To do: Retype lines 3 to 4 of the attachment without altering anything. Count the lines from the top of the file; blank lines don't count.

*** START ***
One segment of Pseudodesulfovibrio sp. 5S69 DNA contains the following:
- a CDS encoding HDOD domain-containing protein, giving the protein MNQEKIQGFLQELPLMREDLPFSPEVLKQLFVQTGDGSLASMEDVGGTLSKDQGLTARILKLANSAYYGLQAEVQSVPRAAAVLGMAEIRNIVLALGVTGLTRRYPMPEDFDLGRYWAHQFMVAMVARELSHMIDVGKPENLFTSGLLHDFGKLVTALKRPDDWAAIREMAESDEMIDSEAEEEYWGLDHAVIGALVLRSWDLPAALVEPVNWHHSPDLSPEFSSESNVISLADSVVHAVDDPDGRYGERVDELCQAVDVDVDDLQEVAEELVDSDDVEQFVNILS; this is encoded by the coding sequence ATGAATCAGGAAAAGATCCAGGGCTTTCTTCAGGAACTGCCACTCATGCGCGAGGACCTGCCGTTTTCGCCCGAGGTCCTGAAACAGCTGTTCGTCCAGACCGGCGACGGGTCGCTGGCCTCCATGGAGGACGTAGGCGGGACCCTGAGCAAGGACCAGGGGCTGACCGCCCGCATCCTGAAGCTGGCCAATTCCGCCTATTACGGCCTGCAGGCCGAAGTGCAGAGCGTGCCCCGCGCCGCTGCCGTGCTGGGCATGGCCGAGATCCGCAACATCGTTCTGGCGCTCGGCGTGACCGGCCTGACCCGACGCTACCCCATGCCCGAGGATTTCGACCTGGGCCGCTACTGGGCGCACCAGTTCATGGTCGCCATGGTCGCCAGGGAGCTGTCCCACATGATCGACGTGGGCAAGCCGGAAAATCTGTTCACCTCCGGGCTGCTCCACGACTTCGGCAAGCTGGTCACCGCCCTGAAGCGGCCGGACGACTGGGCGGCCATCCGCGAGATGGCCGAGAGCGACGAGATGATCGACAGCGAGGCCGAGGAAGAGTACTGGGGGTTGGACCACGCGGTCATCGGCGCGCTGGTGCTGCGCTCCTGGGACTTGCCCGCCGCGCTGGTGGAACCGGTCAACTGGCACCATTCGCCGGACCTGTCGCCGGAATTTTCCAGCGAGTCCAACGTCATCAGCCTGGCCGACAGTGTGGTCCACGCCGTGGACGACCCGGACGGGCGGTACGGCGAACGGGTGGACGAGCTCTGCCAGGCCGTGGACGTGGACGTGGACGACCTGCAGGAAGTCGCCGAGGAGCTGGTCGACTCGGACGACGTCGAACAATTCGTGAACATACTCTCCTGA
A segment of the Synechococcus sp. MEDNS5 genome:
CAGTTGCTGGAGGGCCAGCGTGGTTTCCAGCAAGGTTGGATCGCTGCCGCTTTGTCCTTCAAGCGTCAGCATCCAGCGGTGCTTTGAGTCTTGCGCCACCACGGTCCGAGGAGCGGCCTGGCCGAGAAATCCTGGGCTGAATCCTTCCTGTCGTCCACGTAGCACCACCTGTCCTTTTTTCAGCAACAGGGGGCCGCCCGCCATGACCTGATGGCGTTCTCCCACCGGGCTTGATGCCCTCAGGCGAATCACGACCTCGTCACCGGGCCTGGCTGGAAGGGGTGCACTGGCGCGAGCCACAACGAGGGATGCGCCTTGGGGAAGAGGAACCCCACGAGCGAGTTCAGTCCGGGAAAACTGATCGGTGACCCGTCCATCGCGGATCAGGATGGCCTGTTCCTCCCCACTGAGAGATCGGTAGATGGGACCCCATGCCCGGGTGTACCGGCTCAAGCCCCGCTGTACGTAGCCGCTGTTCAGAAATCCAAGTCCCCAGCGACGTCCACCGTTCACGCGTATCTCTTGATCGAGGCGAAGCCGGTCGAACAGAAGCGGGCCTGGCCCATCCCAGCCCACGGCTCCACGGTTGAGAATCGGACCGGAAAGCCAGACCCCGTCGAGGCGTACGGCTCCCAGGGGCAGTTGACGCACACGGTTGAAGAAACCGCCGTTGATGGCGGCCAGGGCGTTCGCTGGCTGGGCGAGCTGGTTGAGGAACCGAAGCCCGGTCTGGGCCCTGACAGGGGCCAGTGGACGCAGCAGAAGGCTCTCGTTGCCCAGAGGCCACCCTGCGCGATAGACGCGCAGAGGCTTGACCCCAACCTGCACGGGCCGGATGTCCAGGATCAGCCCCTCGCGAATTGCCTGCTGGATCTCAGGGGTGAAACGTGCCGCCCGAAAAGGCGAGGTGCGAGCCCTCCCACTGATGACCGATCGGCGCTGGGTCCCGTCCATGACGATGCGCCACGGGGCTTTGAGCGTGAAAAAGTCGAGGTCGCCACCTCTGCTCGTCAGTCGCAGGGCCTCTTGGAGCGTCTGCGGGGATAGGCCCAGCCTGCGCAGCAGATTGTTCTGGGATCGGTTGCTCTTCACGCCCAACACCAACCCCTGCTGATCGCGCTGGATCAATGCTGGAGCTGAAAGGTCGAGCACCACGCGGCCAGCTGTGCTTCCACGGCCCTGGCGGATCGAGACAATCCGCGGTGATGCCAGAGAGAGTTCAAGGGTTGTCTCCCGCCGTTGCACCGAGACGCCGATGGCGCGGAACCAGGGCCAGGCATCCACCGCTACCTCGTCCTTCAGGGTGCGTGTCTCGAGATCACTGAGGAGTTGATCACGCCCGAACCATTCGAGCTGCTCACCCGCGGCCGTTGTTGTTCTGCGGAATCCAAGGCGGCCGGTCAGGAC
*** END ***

A segment of the Synechococcus sp. MEDNS5 genome:
CAGTTGCTGGAGGGCCAGCGTGGTTTCCAGCAAGGTTGGATCGCTGCCGCTTTGTCCTTCAAGCGTCAGCATCCAGCGGTGCTTTGAGTCTTGCGCCACCACGGTCCGAGGAGCGGCCTGGCCGAGAAATCCTGGGCTGAATCCTTCCTGTCGTCCACGTAGCACCACCTGTCCTTTTTTCAGCAACAGGGGGCCGCCCGCCATGACCTGATGGCGTTCTCCCACCGGGCTTGATGCCCTCAGGCGAATCACGACCTCGTCACCGGGCCTGGCTGGAAGGGGTGCACTGGCGCGAGCCACAACGAGGGATGCGCCTTGGGGAAGAGGAACCCCACGAGCGAGTTCAGTCCGGGAAAACTGATCGGTGACCCGTCCATCGCGGATCAGGATGGCCTGTTCCTCCCCACTGAGAGATCGGTAGATGGGACCCCATGCCCGGGTGTACCGGCTCAAGCCCCGCTGTACGTAGCCGCTGTTCAGAAATCCAAGTCCCCAGCGACGTCCACCGTTCACGCGTATCTCTTGATCGAGGCGAAGCCGGTCGAACAGAAGCGGGCCTGGCCCATCCCAGCCCACGGCTCCACGGTTGAGAATCGGACCGGAAAGCCAGACCCCGTCGAGGCGTACGGCTCCCAGGGGCAGTTGACGCACACGGTTGAAGAAACCGCCGTTGATGGCGGCCAGGGCGTTCGCTGGCTGGGCGAGCTGGTTGAGGAACCGAAGCCCGGTCTGGGCCCTGACAGGGGCCAGTGGACGCAGCAGAAGGCTCTCGTTGCCCAGAGGCCACCCTGCGCGATAGACGCGCAGAGGCTTGACCCCAACCTGCACGGGCCGGATGTCCAGGATCAGCCCCTCGCGAATTGCCTGCTGGATCTCAGGGGTGAAACGTGCCGCCCGAAAAGGCGAGGTGCGAGCCCTCCCACTGATGACCGATCGGCGCTGGGTCCCGTCCATGACGATGCGCCACGGGGCTTTGAGCGTGAAAAAGTCGAGGTCGCCACCTCTGCTCGTCAGTCGCAGGGCCTCTTGGAGCGTCTGCGGGGATAGGCCCAGCCTGCGCAGCAGATTGTTCTGGGATCGGTTGCTCTTCACGCCCAACACCAACCCCTGCTGATCGCGCTGGATCAATGCTGGAGCTGAAAGGTCGAGCACCACGCGGCCAGCTGTGCTTCCACGGCCCTGGCGGATCGAGACAATCCGCGGTGATGCCAGAGAGAGTTCAAGGGTTGTCTCCCGCCGTTGCACCGAGACGCCGATGGCGCGGAACCAGGGCCAGGCATCCACCGCTACCTCGTCCTTCAGGGTGCGTGTCTCGAGATCACTGAGGAGTTGATCACGCCCGAACCATTCGAGCTGCTCACCCGCGGCCGTTGTTGTTCTGCGGAATCCAAGGCGGCCGGTCAGGAC